Parking Here and There


Parking Here and There

Now that the holidays are over, the world is calmer, so I can set aside my parking mantra (Patience!) and park like I normally do. But adventures in parking can happen in any season and on any day of the week.

I went to lunch with a friend the other day. I asked her for a ride so my husband could take my car to the dentist and my home-from-college-for-winter-break daughter could drive his car to her part-time job. My family occasionally has supply and demand imbalances when it comes to vehicles – we have two cars and 3.5 drivers (the 15-year-old has her learner’s permit).

Most of the time, I’m only a passenger when my husband drives. I’ve gotten used to his parking patterns (pass several decent spots and then park a long way away from our destination) and I think I understand his motives. I take my role as passenger seriously and only offer suggestions when asked.

Occasionally, I ride with my parents – my dad does the driving/parking and my mother is his very enthusiastic co-pilot. 

They are 78 and 75 and feel best when they drive as a team. Their various strengths and limitations on the road dovetail nicely. 

That’s not to say it’s comfortable to be a passenger in their transportation committee, but it is only slightly more uncomfortable than being the driver when they both play co-pilot.

My mom whips her head around at every intersection ready to warn me if there is oncoming traffic I didn’t notice. I reassure her that I’ve got it under control, but she can’t help it. My dad questions my route, speed, and completion of stop. They both help me park. “There’s one!” “Follow that guy!” “Do you want me to get out and stand in that spot to save it for us?” My parents are resourceful and helpful people no matter the situation. I love them for it.

So, finding myself a passenger in a friend’s car is always a strange feeling. We headed toward the restaurant which is located in a busy shopping and dining area with equally hectic parking options. 

The streets are nowhere near parallel or even perpendicular, people and their dogs crowd the sidewalks, and jaywalking is a normal practice.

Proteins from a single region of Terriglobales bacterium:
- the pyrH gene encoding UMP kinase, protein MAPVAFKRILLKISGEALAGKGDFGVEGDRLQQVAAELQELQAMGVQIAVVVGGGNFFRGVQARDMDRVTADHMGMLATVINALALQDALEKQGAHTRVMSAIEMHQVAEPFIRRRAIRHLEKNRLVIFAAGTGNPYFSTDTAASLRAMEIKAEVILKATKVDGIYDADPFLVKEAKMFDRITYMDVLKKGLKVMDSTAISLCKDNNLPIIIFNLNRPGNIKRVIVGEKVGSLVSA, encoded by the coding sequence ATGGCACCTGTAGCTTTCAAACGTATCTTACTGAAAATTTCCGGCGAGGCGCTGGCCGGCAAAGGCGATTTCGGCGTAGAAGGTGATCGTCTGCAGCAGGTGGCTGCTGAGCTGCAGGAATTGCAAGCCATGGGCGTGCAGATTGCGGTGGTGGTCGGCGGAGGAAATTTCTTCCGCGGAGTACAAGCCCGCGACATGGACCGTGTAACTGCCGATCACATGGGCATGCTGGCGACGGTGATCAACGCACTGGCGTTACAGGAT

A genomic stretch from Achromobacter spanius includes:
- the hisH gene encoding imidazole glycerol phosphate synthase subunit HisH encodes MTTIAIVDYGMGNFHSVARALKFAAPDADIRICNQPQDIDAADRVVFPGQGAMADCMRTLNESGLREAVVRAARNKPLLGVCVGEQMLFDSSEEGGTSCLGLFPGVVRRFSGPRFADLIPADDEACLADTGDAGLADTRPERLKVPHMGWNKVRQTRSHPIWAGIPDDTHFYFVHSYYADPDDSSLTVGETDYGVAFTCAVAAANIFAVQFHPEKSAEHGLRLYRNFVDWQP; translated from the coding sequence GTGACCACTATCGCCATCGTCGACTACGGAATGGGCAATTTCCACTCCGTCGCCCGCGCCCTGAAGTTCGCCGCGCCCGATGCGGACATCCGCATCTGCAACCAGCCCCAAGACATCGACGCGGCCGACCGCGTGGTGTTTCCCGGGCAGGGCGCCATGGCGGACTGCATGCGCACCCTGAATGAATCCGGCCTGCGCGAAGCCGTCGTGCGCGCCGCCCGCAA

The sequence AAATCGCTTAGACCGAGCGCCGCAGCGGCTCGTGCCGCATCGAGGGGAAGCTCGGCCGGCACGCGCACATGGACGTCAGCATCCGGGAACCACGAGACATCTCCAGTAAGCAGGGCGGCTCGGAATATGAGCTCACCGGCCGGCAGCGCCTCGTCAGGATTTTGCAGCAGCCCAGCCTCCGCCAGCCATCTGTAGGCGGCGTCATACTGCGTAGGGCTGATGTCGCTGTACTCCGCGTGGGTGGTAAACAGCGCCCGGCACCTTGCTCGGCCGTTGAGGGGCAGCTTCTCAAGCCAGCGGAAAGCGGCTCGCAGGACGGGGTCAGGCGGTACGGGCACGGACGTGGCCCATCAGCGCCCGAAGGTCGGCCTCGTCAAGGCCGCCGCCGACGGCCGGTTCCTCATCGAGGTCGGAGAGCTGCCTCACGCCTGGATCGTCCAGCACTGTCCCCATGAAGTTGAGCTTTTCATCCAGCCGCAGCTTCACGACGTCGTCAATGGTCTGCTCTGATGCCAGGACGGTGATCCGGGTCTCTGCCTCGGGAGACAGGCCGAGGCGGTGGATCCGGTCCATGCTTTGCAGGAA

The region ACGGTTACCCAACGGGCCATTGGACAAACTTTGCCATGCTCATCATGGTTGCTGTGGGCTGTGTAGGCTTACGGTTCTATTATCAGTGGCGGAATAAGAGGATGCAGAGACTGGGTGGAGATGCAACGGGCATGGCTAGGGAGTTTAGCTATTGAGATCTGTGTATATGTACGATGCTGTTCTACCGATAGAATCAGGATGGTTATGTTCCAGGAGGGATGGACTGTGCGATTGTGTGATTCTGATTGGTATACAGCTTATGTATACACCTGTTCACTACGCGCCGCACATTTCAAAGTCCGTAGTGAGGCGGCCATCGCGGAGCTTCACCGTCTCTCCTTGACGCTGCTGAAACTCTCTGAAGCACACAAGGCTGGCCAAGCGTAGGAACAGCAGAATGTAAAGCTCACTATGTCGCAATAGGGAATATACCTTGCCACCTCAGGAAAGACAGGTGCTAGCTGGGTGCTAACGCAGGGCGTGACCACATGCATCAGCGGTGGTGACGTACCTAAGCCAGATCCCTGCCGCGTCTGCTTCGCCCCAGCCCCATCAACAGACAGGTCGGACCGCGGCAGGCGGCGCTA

In fact, the main parking lot for this entertainment district is called “the Triangle.”

The first spot we noticed looked good to me, but my friend saw a sign attached to the meter post that said the spot is open to employee parking for employees of businesses within the vicinity. 

She moved on to another open spot and it had the same sign. I kept my mouth shut, even though I happen to know those spots are available to employees, but are not designated exclusively for employee parking. 

The employee can park there, but so can anyone else. We continued along and there was no rush, so the search for parking was just a good opportunity to chat. 

We came upon an open spot and parked. My friend expressed enthusiastic appreciation for the credit-card capable meter. 

I went to pay and found myself looking into a blank screen. The meter was broken. I tapped all the buttons just to be sure. My friend made a move to get back in the car. 

However, I know it’s OK to park at a broken meter. I’m not a mercenary about it, but it’s a fact that if you can’t pay, you can’t be penalized for not paying (if I’m wrong, somebody please say so). My friend was doubtful, but I was convincing. 

Someone will be along soon to repair the meter, but until then, the parking spot is still functioning. It occurred to me that this prime spot was only available because other people weren’t aware of the broken meter protocol.

We ate our lunch and had a good catching up and all was well.

This parking experience made me think about the very different ways people approach parking. Many of us are parking with only half the information about rules and regulations. Some people are aggressive, others are assertive, and still others are passive. 

Parking providers are dealing with personality types on top of everything else.

Somehow, there’s almost always a happy ending. Parking is occasionally complicated and confusing, but it works. I think that’s a sign of real success for everyone involved.


Article contributed by:
Melissa Bean Sterzick
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